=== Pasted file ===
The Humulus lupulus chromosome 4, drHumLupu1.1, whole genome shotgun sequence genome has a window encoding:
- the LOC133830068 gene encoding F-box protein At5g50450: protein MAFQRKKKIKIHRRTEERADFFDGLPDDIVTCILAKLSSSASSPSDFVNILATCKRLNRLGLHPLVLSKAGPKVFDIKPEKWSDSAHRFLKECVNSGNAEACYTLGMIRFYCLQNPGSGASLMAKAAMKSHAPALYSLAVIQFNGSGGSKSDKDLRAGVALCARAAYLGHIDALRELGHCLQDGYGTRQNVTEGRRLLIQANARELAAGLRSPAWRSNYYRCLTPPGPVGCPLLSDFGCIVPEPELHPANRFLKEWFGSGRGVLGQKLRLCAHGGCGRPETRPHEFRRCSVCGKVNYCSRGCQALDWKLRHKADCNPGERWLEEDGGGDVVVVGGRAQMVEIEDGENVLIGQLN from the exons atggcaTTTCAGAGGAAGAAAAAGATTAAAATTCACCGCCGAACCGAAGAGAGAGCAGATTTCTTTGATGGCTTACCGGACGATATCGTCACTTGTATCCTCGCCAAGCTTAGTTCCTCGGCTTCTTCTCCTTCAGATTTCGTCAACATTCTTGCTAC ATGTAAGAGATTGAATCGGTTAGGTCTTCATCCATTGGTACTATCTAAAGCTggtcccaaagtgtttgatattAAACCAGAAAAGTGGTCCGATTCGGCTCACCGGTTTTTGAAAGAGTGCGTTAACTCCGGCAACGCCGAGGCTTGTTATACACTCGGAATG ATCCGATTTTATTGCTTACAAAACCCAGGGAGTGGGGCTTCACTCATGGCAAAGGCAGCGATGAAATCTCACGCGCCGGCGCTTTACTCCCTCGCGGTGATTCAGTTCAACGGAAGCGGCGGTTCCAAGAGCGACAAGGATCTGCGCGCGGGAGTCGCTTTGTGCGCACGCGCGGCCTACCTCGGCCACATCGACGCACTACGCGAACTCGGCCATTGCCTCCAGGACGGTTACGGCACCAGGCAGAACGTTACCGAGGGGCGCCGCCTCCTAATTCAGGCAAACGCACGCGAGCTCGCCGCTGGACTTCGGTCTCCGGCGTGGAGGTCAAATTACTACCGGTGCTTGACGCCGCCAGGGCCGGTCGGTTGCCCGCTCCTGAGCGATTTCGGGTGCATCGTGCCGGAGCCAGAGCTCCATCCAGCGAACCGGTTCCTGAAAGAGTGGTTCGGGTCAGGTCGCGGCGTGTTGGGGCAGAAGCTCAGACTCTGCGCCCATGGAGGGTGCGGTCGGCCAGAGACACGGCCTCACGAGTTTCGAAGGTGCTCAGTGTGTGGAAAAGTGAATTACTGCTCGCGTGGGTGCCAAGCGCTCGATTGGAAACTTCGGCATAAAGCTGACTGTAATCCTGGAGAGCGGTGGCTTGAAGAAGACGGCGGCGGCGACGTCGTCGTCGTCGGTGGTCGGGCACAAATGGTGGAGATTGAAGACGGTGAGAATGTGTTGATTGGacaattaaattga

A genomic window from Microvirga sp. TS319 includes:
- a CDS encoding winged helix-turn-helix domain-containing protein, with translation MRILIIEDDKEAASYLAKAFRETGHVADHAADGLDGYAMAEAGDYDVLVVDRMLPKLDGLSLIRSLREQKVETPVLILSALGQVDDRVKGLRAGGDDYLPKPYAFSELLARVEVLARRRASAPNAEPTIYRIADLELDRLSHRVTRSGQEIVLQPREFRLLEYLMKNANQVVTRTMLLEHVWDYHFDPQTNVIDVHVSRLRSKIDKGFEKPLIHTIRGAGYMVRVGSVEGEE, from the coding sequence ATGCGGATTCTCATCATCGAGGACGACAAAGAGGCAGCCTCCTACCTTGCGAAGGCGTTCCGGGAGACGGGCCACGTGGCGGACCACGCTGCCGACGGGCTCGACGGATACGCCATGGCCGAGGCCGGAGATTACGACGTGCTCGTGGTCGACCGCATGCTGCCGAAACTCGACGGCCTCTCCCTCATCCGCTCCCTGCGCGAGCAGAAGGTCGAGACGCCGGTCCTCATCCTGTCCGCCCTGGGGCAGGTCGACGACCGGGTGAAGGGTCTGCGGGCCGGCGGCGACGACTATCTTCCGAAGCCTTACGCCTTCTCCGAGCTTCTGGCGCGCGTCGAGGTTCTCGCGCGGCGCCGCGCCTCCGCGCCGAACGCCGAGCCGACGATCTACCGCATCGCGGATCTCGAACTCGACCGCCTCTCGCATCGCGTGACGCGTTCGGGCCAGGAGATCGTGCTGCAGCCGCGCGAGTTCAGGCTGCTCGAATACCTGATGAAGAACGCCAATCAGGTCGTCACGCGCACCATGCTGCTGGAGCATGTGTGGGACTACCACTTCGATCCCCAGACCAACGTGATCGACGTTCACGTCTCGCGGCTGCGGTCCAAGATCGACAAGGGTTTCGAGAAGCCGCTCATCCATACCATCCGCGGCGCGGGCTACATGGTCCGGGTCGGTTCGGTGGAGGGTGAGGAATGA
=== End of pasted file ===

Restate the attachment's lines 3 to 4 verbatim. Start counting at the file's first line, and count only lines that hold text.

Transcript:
A genomic window from Microvirga sp. TS319 includes:
- a CDS encoding winged helix-turn-helix domain-containing protein, with translation MRILIIEDDKEAASYLAKAFRETGHVADHAADGLDGYAMAEAGDYDVLVVDRMLPKLDGLSLIRSLREQKVETPVLILSALGQVDDRVKGLRAGGDDYLPKPYAFSELLARVEVLARRRASAPNAEPTIYRIADLELDRLSHRVTRSGQEIVLQPREFRLLEYLMKNANQVVTRTMLLEHVWDYHFDPQTNVIDVHVSRLRSKIDKGFEKPLIHTIRGAGYMVRVGSVEGEE, from the coding sequence ATGCGGATTCTCATCATCGAGGACGACAAAGAGGCAGCCTCCTACCTTGCGAAGGCGTTCCGGGAGACGGGCCACGTGGCGGACCACGCTGCCGACGGGCTCGACGGATACGCCATGGCCGAGGCCGGAGATTACGACGTGCTCGTGGTCGACCGCATGCTGCCGAAACTCGACGGCCTCTCCCTCATCCGCTCCCTGCGCGAGCAGAAGGTCGAGACGCCGGTCCTCATCCTGTCCGCCCTGGGGCAGGTCGACGACCGGGTGAAGGGTCTGCGGGCCGGCGGCGACGACTATCTTCCGAAGCCTTACGCCTTCTCCGAGCTTCTGGCGCGCGTCGAGGTTCTCGCGCGGCGCCGCGCCTCCGCGCCGAACGCCGAGCCGACGATCTACCGCATCGCGGATCTCGAACTCGACCGCCTCTCGCATCGCGTGACGCGTTCGGGCCAGGAGATCGTGCTGCAGCCGCGCGAGTTCAGGCTGCTCGAATACCTGATGAAGAACGCCAATCAGGTCGTCACGCGCACCATGCTGCTGGAGCATGTGTGGGACTACCACTTCGATCCCCAGACCAACGTGATCGACGTTCACGTCTCGCGGCTGCGGTCCAAGATCGACAAGGGTTTCGAGAAGCCGCTCATCCATACCATCCGCGGCGCGGGCTACATGGTCCGGGTCGGTTCGGTGGAGGGTGAGGAATGA